Wednesday 12 January 2011

Set a maximum percentage of property loans by the banks

It isn’t ever quite clear, just from the newspapers, just where the delicate negotiations between the government and the banks have reached on bonuses. It looks as though there is some kind of deal emerging that would nod through outrageous bonuses in return for an agreement to lend more and better to small businesses.

Nick Clegg hinted at a distinction between the private banks, which will qualify for this deal, and the failed banks in public ownership – where bonuses will be quashed, though even that seems to be in doubt at the moment.

I agree that RBS and Lloyds are cases where the outrage is particularly intense, and rightly so, but I think we urgently need to ask the following questions – and to do so before we embrace any deal between the banks and a Lib Dem administration:

1. Will the coalition veto the £2.5m bonus which is pencilled in for Stephen Hester, boss of loss-making RBS?

2. Should we really accept an agreement with the big banks to improve their ability to lend locally, when all the evidence is that they no longer have the local infrastructure capable of doing so? Should we really agree when any blip in local lending would be just that, a blip brought on by intense and temporary political pressure?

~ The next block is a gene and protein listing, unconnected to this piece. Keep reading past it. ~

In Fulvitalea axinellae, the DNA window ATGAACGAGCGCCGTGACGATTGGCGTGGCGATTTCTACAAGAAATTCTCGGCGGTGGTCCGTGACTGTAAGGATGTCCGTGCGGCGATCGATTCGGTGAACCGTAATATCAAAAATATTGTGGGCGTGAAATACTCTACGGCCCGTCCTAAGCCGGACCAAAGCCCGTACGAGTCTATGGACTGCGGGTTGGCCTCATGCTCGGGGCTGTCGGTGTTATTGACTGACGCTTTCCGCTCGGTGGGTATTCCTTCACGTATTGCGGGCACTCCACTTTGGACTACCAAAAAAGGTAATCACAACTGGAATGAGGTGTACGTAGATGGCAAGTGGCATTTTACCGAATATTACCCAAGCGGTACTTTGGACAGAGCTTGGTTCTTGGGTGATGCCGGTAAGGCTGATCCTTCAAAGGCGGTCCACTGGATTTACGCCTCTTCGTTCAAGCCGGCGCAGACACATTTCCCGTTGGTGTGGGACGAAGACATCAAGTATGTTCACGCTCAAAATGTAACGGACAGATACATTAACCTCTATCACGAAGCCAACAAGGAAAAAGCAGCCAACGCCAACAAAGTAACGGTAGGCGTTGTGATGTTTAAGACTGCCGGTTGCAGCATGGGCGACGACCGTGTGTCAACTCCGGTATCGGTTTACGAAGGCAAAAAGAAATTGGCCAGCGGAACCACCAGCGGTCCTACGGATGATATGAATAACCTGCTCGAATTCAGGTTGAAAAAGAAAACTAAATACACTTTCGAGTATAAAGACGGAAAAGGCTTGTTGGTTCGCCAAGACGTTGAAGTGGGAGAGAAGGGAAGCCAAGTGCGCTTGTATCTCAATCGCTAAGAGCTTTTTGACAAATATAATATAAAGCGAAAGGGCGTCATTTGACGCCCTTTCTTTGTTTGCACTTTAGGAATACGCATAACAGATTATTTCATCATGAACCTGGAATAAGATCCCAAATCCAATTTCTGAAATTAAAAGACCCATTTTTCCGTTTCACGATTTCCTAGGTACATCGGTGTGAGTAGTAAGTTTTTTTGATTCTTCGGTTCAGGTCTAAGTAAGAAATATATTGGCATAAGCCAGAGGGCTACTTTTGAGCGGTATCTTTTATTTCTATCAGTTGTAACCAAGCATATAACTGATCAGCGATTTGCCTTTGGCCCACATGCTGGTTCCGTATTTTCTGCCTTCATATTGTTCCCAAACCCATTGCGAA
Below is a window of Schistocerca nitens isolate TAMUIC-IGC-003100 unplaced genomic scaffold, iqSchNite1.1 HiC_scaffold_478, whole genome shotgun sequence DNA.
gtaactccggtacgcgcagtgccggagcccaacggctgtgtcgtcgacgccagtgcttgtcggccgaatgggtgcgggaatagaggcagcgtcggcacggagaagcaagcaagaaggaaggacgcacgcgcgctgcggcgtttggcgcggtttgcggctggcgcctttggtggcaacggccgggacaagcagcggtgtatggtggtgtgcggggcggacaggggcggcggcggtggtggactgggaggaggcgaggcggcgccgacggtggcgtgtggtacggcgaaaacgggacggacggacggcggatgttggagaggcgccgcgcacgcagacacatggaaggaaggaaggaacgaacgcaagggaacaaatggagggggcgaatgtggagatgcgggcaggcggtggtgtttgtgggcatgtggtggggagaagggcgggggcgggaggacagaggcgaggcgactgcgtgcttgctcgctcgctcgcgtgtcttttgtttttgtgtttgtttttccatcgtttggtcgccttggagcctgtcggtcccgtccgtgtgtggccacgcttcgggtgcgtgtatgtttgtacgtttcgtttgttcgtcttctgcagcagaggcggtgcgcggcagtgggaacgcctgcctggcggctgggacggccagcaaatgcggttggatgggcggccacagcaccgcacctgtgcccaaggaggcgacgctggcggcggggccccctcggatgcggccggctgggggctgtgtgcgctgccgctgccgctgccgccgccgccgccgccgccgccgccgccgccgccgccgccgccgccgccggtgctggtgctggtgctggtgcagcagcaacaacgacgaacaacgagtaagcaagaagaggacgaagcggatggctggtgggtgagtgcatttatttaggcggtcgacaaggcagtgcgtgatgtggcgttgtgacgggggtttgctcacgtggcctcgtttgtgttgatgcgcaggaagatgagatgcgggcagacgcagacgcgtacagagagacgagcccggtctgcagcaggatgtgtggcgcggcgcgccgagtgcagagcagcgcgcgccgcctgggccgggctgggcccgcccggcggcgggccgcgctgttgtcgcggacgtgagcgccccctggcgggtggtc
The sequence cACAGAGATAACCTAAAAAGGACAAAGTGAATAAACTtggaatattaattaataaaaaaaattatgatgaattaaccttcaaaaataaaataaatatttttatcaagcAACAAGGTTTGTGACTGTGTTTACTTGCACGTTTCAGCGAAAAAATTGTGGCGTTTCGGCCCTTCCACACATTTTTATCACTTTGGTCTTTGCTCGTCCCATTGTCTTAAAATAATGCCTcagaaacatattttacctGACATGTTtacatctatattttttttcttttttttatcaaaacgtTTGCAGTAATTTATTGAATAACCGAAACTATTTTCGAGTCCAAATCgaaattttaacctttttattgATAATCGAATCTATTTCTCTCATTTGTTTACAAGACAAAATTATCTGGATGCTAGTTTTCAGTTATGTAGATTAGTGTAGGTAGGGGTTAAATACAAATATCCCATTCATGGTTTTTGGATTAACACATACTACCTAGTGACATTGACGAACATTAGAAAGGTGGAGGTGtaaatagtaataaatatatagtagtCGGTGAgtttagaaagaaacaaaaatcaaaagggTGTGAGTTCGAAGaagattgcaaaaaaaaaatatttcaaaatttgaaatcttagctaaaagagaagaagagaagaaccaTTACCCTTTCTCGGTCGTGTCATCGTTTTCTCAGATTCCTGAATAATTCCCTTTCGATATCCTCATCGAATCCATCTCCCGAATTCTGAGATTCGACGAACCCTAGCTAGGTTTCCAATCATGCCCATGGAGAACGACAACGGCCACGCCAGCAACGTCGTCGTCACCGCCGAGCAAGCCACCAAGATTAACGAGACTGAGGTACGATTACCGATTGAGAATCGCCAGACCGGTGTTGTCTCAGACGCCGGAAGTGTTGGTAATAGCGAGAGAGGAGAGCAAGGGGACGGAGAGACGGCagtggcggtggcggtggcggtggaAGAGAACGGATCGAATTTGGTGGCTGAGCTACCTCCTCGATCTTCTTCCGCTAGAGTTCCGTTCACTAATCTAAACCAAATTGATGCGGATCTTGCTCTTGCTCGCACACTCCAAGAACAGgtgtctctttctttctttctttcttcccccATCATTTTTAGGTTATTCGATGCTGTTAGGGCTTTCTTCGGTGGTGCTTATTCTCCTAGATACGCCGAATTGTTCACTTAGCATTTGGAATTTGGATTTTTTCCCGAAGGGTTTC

3. In what other profession, certainly any other state-run service, will it be acceptable for people to earn inflationary six or seven figure bonuses just for doing the job they are supposed to be doing – lending to local enterprise?

The coalition agreement promises to sort out bank bonuses. Any failure to do so, just when other public employees doing more useful and important work are getting the push, will be a huge and damaging problem for us.

And it should be. Why should we tolerate, as a society, this spectacular failure by the banks to play a useful role in the enterprise economy – when 70 per cent of what passes for local lending, and has done for the past four years, is actually lending on property, fuelling the next asset bubble.

What I suggest is that any agreement with the banks on lending – if such an agreement is to mean anything – must also specify a minimum percentage of those loans which are not on property deals.  To lend more on property, they will then have to lend more to conventional small business.

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